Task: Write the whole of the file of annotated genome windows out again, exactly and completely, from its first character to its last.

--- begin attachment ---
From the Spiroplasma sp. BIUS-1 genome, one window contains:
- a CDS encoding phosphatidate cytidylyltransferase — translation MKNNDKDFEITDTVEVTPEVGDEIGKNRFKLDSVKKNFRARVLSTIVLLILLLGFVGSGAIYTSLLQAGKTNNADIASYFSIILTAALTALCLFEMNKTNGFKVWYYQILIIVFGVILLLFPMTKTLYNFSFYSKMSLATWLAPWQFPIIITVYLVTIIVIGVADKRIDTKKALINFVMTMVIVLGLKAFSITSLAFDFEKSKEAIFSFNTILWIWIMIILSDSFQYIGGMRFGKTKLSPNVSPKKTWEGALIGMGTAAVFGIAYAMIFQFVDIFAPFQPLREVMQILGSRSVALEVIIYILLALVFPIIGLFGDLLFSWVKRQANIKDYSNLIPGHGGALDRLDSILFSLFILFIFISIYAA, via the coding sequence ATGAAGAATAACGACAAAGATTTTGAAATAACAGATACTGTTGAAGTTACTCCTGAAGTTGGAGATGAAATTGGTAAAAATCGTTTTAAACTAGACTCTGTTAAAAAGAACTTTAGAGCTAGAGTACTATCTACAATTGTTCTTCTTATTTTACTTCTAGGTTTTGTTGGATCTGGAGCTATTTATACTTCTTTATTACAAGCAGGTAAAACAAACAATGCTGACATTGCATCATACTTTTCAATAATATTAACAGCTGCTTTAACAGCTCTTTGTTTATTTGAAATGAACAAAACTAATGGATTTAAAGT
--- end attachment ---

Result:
From the Spiroplasma sp. BIUS-1 genome, one window contains:
- a CDS encoding phosphatidate cytidylyltransferase — translation MKNNDKDFEITDTVEVTPEVGDEIGKNRFKLDSVKKNFRARVLSTIVLLILLLGFVGSGAIYTSLLQAGKTNNADIASYFSIILTAALTALCLFEMNKTNGFKVWYYQILIIVFGVILLLFPMTKTLYNFSFYSKMSLATWLAPWQFPIIITVYLVTIIVIGVADKRIDTKKALINFVMTMVIVLGLKAFSITSLAFDFEKSKEAIFSFNTILWIWIMIILSDSFQYIGGMRFGKTKLSPNVSPKKTWEGALIGMGTAAVFGIAYAMIFQFVDIFAPFQPLREVMQILGSRSVALEVIIYILLALVFPIIGLFGDLLFSWVKRQANIKDYSNLIPGHGGALDRLDSILFSLFILFIFISIYAA, via the coding sequence ATGAAGAATAACGACAAAGATTTTGAAATAACAGATACTGTTGAAGTTACTCCTGAAGTTGGAGATGAAATTGGTAAAAATCGTTTTAAACTAGACTCTGTTAAAAAGAACTTTAGAGCTAGAGTACTATCTACAATTGTTCTTCTTATTTTACTTCTAGGTTTTGTTGGATCTGGAGCTATTTATACTTCTTTATTACAAGCAGGTAAAACAAACAATGCTGACATTGCATCATACTTTTCAATAATATTAACAGCTGCTTTAACAGCTCTTTGTTTATTTGAAATGAACAAAACTAATGGATTTAAAGT